We have recently seen an interest by certain marketplace lenders and other Web-based lenders in undertaking a securitization of some or all of the loans originated on their platforms. This article briefly explains the securitization process and how it could be beneficial to marketplace lenders and other nontraditional lenders.
Basics of the Securitization Process
Overview of Securitization Process
Securitization is a way for originators of loans or other cash-flowing assets to finance them. In essence, it is a financing technique with substantial other benefits to originators as described below.
The financial asset originator (Originator) sells a pool of loans, accounts receivable or other financial assets to a bankruptcy-remote special purpose vehicle (the SPV) for cash. The Originator initially retains an equity ownership interest in the special purpose entity (SPE). The SPE issues one or more classes of debt securities secured by and payable from the cash flows generated from the financial assets conveyed to the SPV by the Originator or an affiliate of the Originator. The SPE is generally formed in Delaware as a statutory trust or a limited purpose limited liability company. For purposes of this article, we will describe the process undertaken in a nonpublic or private securitization, where all of the debt or equity securities being offered and sold by the SPE are done so in private placement transactions to large institutional investors, family offices or others that qualify as either qualified institutional buyers (QIBs) or institutional accredited investors (IAIs) in a transaction exempt from the registration requirements of the Securities Act of 1933 (Securities Act) and the Investment Company Act of 1940 (Investment Company Act).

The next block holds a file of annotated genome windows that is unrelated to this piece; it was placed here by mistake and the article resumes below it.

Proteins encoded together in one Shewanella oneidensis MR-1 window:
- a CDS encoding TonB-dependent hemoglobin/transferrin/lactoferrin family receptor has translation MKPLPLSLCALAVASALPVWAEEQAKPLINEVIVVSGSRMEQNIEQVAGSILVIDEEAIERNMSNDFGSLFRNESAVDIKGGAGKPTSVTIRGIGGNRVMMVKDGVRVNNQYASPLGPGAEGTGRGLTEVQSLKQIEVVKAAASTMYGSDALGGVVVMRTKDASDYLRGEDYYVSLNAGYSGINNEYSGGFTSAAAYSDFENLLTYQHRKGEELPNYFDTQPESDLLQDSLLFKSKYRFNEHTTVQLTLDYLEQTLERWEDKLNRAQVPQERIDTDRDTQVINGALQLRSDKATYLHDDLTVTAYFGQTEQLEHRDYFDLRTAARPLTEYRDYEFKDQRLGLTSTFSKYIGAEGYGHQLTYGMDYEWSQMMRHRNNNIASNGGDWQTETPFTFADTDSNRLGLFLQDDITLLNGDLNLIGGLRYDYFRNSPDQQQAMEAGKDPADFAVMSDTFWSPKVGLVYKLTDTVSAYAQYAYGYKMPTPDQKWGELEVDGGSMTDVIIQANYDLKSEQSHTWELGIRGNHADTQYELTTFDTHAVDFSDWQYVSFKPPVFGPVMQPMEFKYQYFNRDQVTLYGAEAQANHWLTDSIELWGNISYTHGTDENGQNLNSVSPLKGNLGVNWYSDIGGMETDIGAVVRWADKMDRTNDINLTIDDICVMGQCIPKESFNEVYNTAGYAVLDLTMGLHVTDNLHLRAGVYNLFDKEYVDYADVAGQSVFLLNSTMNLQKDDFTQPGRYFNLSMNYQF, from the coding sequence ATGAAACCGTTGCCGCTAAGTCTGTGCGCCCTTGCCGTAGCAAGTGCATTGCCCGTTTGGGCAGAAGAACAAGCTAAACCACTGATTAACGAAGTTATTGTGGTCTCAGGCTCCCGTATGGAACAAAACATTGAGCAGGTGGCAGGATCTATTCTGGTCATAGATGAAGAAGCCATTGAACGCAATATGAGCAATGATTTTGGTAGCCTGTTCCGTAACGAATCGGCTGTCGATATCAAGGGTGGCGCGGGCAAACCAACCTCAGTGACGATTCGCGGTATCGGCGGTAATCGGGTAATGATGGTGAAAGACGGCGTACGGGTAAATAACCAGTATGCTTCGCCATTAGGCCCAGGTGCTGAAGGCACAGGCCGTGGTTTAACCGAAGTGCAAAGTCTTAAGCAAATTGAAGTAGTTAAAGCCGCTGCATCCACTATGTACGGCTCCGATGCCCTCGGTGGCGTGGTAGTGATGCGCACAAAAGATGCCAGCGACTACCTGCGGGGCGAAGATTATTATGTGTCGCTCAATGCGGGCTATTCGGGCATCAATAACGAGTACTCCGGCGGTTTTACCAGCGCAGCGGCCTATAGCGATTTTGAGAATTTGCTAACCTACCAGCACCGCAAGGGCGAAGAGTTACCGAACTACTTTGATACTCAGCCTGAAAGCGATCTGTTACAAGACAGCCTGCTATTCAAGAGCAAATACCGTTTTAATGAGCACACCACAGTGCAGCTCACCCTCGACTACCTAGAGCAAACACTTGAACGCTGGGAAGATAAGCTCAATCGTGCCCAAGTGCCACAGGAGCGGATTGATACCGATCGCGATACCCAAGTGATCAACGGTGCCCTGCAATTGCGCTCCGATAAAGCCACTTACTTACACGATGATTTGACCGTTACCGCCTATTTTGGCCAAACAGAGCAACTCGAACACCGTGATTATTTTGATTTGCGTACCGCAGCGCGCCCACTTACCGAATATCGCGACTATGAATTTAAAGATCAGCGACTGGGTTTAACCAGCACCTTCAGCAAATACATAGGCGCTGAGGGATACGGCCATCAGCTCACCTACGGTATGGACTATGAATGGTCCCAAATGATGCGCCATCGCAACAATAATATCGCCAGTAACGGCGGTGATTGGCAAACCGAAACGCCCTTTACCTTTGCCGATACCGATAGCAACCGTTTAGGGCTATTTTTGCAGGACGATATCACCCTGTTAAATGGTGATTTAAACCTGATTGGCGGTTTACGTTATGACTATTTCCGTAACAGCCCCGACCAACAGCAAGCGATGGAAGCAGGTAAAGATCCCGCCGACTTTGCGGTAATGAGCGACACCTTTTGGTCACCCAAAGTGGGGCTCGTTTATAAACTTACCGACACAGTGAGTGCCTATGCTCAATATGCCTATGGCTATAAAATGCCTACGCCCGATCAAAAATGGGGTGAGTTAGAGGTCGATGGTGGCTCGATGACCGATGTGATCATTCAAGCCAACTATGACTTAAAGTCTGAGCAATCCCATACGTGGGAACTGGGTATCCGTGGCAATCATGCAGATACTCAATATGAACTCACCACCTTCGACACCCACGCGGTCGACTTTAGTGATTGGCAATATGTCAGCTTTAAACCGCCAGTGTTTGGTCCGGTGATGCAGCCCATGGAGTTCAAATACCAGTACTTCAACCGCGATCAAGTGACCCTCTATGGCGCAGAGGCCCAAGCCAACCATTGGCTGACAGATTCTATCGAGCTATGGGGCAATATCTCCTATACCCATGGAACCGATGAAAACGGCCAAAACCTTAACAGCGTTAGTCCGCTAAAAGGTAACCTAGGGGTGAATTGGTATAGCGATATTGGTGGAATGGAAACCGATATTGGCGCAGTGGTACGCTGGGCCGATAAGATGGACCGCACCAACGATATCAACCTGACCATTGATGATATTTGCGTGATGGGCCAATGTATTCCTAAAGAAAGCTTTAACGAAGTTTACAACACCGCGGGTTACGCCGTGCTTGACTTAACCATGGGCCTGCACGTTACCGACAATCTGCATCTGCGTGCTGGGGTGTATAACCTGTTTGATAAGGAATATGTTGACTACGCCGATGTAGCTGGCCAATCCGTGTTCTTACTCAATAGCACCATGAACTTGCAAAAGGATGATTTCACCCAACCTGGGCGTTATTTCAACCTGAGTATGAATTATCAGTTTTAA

Typical securitizations involve a number of parties in addition to the Originator and the SPE and usually include (i) a placement agent or a Securities and Exchange Commission (SEC)–registered broker-dealer, (ii) an indenture trustee, (iii) a servicer (and sometimes a sub-servicer), (iv) a backup servicer, (v) a rating agency, (vi) the securities depository and (vii) the prospective investors in the securities.
The Placement Agent
The placement agent or the broker-dealer locates the investors in the senior and any junior classes of securitization notes. In many transactions, the placement agent will be the initial purchaser of the securities being sold by the SPE and will immediately resell the securities in a Rule 144A transaction to large institutional investors (referred to as QIBs). The securities may also be sold to sophisticated non-U.S. investors in a transaction that is outside of the United States and exempt from registration under the Securities Act’s Regulation S. In these transactions, the QIB and Regulation S investors will generally not receive a physical note or other security to evidence the security acquired by them, but rather they will receive an interest in a global note held in book-entry form by a securities depository, such as the Depository Trust Company, Clearstream or Euroclear.
The Indenture Trustee
The indenture trustee and collateral agent are trust companies or banking institutions. Under the indenture, the SPE grants to the indenture trustee, for the benefit of the investors in the debt securities, a perfected security interest in the conveyed loans or other financial assets and their associated cash flows. The indenture sets forth, in detail, the rights of the debt and equity investors in the SPE and the order of priority of payment of the cash flows received by the indenture trustee among the different classes of debt and equity securities and the service providers. In most instances, the indenture trustee makes all required payments due to the holders of the debt and equity securities. Similar to a loan agreement, the indenture also has detailed provisions governing the indenture trustee’s exercise of any rights and remedies against the SPE in the event of a default, bankruptcy or breach of the indenture or other transaction documents and the rights of the various classes of securities holders to direct the actions of the indenture trustee.
Servicer and Backup Servicer